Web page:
The Rajya Sabha member added: “Dragging this issue can be very disastrous. If it’s expeditiously dealt with, it’ll be the best for Indian football. In the BCCI, we saw years and years of the CoA running the sport. For the ICC, if India doesn’t play, there’s no cricket in the world. In football, if India doesn’t play, no one will miss it. I can’t tell the courts what to do, but my suggestion is, please do not underestimate FIFA’s strength to take radical decisions.”
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Patel looked back at his decade-plus long stint as the head of Indian football, which has been riddled with controversies, without any regrets and ‘with a sense of satisfaction that one has laid the foundation for many more years to come.’
During his tenure, the AIFF was accused of succumbing to pressure from its commercial rights holders, IMG-Reliance (now Reliance Sports), on many football-related issues. And while the federation’s dependence on corporate sponsors’ money increased, its government grant got slashed due to poor performance of the national team.
Patel insisted that the government support for football has always been ‘very minimal’ and lashed out at their policies. “They say ‘you win a medal and we’ll give you more money’.” This is not the right approach. How can you say that? It’s a very ridiculous argument,” Patel said.
‘Challenge to balance interests’
The career politician accepted it was a ‘challenge’ to balance the interests of corporates who pour in money, but said he ‘never let anybody dictate the way AIFF does its duty.’ “Nobody is doing charity. They give us money and get rights for lots of things,” Patel said.
He cited the example of the impending merger of the Indian Super League and I-League, which has been one of the prickliest issues of his tenure. “There was so much resistance from our partners (to merge the two leagues). But we could not let Indian football be driven by a closed league that would destroy it in the future. I can say with a sense of pride that I did push for it. I said, ‘nothing doing, unless this issue is resolved, there is no future for Indian football’.”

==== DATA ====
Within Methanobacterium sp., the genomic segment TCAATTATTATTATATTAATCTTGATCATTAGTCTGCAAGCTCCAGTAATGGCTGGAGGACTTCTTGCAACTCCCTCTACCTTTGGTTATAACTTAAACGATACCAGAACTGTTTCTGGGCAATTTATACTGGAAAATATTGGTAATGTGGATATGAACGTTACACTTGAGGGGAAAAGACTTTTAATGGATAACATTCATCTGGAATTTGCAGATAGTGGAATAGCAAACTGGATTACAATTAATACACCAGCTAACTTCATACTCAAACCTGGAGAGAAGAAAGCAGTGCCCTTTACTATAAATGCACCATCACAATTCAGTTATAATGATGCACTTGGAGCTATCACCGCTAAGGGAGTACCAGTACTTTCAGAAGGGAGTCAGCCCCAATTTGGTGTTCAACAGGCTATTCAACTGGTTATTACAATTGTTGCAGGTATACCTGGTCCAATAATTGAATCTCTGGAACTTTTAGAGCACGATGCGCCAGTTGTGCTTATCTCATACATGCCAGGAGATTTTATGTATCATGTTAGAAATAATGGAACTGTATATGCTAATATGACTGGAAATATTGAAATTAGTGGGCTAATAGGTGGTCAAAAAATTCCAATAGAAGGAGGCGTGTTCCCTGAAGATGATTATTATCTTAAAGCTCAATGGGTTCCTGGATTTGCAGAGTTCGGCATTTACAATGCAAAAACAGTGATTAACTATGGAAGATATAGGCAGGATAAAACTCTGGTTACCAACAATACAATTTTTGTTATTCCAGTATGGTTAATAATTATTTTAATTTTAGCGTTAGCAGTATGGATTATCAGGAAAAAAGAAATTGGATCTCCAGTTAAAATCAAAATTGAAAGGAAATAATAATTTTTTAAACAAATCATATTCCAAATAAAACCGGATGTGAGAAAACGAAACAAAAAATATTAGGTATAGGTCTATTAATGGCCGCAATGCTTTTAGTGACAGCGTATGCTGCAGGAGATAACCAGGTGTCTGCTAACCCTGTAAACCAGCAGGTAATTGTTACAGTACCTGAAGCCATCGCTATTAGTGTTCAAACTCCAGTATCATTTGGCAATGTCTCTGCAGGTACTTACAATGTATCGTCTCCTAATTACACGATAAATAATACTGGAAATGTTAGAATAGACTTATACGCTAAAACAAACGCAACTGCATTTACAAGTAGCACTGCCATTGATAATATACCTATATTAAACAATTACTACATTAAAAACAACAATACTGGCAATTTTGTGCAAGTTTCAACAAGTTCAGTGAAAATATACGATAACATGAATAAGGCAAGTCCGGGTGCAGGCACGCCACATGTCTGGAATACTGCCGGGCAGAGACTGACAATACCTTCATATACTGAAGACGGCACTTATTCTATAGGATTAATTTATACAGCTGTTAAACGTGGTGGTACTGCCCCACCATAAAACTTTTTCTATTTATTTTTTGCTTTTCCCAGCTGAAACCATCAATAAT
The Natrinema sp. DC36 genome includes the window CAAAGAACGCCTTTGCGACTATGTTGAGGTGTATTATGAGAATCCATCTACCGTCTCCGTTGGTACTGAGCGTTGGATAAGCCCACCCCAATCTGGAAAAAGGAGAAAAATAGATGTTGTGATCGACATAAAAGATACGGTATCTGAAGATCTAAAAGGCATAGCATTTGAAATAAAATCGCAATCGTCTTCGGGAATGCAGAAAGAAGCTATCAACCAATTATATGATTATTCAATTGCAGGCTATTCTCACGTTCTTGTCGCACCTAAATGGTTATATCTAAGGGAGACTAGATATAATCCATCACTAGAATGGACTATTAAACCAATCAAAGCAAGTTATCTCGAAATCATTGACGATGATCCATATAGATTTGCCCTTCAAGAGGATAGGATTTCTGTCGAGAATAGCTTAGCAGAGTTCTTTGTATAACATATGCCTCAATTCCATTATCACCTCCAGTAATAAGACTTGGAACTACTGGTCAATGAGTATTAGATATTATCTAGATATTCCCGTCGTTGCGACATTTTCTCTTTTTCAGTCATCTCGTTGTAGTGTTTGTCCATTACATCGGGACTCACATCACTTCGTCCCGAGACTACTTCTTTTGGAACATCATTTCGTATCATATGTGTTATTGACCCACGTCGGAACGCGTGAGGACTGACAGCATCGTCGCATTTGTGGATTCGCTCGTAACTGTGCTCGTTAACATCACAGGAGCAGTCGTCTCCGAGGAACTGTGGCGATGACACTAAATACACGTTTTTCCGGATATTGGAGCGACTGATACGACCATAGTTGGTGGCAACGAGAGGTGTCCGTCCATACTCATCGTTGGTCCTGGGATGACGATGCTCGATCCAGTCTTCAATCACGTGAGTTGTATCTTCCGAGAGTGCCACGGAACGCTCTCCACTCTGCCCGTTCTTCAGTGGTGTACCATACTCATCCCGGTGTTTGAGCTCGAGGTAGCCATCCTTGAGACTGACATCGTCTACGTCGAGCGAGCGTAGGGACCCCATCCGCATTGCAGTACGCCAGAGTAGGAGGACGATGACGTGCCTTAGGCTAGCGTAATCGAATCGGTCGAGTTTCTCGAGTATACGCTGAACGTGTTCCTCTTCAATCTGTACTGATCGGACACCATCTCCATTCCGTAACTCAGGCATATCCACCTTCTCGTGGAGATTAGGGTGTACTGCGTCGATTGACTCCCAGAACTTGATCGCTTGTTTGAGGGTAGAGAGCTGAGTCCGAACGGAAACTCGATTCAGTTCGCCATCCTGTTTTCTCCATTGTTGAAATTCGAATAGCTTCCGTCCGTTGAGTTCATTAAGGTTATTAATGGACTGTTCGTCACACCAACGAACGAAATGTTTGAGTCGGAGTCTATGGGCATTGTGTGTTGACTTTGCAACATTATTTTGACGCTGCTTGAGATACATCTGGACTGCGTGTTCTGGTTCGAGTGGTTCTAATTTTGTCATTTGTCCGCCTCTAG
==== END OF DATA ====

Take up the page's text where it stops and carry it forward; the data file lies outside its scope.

From next season onwards, the winners of the I-League will get promoted to the ISL, and from the 2024-25 season, a promotion-relegation system will be introduced in the top division. “The next people (in charge of AIFF) will also face that challenge. Integrating ISL with I-League will be a major challenge,” he said, guaranteeing that there will be no going back on the merger promises already made.
‘My position in politics would’ve helped AIFF than hurt them’
Patel said juggling issues like these showed that heading a federation required people with all kinds of skill-sets, going against the argument that former players should be elected to the top posts. Last month, the Madras High Court observed that only sportspersons, and not politicians, should be office-bearers of sports federations.
Patel said a democratic process should be followed to elect office-bearers, and everyone should be allowed to be a part of it. “Administration of football has nothing to do with just understanding the game. I understand the game as well but running the federation is not playing the game. The leader of the federation has to be administering the game, and balance various interests,” he said. “I don’t think it is right to say politicians cannot perform a job. My position in politics would have helped the AIFF on more occasions than hurt them.”